Here then, are the ten headings I currently have in mind.  For me, an Authentic Church, should:

1) Reflect Jesus' priority for the poor and the sick.  Jesus clearly cared for the poor and the sick.  Do we measure up to his example?

2) Have a wide and generous understanding of God's grace - Jesus poured out grace and forgiveness to everyone he met.  Are we the same?

3) Understand Sin as the absence of Love - How should we understand Sin?  Breaking Rules?  Who decides what is sin anyway?

4) Encourage Christ-ians to be producers, not consumers - We live in a consumer society. Is there a danger that some of us are ‘consumers’ of Christianity?

5) Have an intelligent understanding of Scripture - How do we approach the Bible?  A hand-written text from God?

6) Blend the scientific with the mystical - Was the world created in six days?  How did Noah get all those animals onto the Ark?!

7) Be tolerant and open to all - How do we connect with other human beings?

8) Embrace tradition while being open to the contemporary - How can we honour the old and embrace the new?

9) Understand that forgiveness is How the World is Set Right - Is forgiveness the answer to the World’s problems?

10) Be a Eucharistic Community - How does taking Jesus into ourselves help us?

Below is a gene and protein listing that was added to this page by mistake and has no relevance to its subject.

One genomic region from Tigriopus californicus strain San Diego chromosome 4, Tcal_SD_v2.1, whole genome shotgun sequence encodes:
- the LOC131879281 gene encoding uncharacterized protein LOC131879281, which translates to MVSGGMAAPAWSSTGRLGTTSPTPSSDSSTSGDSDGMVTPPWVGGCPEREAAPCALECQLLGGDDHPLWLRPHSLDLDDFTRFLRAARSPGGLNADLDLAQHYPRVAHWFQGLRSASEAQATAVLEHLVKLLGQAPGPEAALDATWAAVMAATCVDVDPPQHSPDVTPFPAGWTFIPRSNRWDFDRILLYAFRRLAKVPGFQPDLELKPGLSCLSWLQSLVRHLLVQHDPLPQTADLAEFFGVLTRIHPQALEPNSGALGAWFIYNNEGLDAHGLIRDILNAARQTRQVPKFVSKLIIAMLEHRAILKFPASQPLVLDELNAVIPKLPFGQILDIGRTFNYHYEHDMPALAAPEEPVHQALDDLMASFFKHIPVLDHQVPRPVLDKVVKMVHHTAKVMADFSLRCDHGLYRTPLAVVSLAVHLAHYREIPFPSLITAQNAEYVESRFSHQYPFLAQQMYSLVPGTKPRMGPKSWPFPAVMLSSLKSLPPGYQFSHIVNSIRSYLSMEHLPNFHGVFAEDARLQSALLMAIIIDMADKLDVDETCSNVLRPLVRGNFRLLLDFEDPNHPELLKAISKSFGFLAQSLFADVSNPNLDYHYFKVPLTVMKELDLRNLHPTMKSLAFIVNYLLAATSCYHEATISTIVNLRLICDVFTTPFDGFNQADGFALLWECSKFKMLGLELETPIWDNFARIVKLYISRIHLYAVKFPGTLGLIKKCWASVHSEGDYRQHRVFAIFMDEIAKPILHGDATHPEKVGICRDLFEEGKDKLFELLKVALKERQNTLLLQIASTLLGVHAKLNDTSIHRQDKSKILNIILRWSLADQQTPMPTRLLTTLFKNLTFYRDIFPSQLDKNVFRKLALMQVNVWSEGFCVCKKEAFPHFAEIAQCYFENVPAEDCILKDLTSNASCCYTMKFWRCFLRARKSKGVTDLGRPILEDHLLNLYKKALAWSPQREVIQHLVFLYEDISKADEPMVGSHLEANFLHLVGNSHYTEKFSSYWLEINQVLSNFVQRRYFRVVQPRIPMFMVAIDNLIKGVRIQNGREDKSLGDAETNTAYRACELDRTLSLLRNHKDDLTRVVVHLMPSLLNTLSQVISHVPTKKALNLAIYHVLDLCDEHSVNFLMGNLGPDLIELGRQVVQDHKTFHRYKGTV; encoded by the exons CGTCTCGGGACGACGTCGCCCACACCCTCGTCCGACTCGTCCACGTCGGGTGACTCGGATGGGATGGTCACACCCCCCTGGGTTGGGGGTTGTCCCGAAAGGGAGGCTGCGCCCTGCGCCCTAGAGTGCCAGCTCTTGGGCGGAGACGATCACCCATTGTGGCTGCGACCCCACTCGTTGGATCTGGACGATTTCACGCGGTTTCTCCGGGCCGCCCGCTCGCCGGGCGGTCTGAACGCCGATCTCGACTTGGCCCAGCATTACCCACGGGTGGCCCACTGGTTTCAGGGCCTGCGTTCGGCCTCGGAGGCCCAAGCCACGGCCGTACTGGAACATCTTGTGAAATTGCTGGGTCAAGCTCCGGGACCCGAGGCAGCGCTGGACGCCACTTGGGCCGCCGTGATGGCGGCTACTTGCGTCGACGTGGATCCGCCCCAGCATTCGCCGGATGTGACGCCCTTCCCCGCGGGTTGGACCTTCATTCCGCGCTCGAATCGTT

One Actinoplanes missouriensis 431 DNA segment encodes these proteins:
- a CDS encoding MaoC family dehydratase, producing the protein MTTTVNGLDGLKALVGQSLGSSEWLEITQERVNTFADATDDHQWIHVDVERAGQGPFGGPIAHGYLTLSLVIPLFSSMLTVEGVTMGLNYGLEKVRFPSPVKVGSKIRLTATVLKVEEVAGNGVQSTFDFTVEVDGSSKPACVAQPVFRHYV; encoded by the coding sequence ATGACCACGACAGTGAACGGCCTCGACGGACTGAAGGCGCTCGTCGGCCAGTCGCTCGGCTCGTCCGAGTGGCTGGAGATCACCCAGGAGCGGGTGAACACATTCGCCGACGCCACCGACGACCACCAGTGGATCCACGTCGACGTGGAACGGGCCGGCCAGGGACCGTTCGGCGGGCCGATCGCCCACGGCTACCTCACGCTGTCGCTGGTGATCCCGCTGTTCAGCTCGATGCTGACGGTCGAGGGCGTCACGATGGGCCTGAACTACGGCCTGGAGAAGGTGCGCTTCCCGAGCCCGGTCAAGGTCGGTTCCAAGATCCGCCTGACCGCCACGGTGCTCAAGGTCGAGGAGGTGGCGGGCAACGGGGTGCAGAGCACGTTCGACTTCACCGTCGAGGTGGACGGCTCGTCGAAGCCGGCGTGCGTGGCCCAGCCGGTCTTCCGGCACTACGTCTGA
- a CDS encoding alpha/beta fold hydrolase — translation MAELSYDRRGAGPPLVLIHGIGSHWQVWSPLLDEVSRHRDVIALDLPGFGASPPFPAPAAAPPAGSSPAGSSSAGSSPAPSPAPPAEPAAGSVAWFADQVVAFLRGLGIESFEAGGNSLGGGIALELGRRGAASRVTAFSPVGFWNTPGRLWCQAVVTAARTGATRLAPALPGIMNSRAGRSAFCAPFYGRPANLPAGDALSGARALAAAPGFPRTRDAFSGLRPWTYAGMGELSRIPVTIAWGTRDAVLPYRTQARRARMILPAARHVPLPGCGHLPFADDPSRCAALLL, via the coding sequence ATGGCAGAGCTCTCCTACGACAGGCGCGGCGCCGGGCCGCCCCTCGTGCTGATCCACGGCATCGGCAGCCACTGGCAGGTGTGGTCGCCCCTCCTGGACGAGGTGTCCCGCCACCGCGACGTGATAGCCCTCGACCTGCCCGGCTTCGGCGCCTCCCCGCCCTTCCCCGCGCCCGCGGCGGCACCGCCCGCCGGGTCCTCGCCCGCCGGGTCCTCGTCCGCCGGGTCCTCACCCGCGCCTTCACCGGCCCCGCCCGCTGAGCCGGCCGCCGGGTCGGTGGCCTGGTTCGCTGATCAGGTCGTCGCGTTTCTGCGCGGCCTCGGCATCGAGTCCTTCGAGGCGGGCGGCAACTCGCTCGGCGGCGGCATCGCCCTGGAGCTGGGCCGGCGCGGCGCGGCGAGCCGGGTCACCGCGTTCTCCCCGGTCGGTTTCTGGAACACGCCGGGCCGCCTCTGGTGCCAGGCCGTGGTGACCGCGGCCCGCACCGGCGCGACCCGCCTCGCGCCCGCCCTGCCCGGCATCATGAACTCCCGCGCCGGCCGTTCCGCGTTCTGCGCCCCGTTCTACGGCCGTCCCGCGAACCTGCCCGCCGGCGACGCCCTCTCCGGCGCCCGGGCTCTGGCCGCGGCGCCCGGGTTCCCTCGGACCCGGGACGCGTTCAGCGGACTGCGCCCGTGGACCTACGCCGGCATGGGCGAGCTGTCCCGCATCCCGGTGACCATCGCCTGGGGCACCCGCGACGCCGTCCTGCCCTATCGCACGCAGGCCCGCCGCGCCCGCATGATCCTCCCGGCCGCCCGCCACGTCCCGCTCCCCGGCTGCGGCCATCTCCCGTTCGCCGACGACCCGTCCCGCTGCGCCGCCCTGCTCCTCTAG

One final thought.  You would be entirely right to ask me 'What kind of Christian are you?'.  Every preacher brings to the task of preaching something of who he is, and of what he (or she) personally believes.  So, let me lay my cards on the table.  I generally tend to avoid labels, for myself or anyone else, because people often assume they understand what such a label means.  But I acknowledge that labels do help us to get a sense of where someone is coming from.  So, if you forced me to choose a label for myself, I would say that I am a 'liberal'.  Let me break that down!

What it doesn't mean is that you could instantly pigeon-hole me as a supporter of the Liberal party!  Neither, as some people assume, does it mean that I believe that 'anything goes'.  I take the meaning of the word liberal from the Latin 'liberalis' - which means someone who is generous, munificent or gracious.  It also has, for me, a shade of the way the French use the word 'liberte', meaning 'freedom'.  In other words, by using the term 'liberal' I strive to be someone who is generous about the beliefs of others.  I believe that everyone is free to pursue truth as they wish, and I will be as generous as I can in listening to their insights along the way.  I believe there should be freedom to explore ideas for all, and that anyone who tries to close down discussion with a strict set of rules is probably in error.  Worse, they probably end up, ultimately, closing themselves off from all the depth and complexity of Real Truth.  I try to remain open, and generous-of-spirit to new ideas and new insights, from wherever they may come.

So, I invite you, over the coming months, to journey with me into my weird liberal world.  More than that, I invite you to think deeply about what it means for us to be an 'authentic church' - a church which is authentically 'Christ-like', 'Christ-ian' and which honours and proclaims Christ to the world.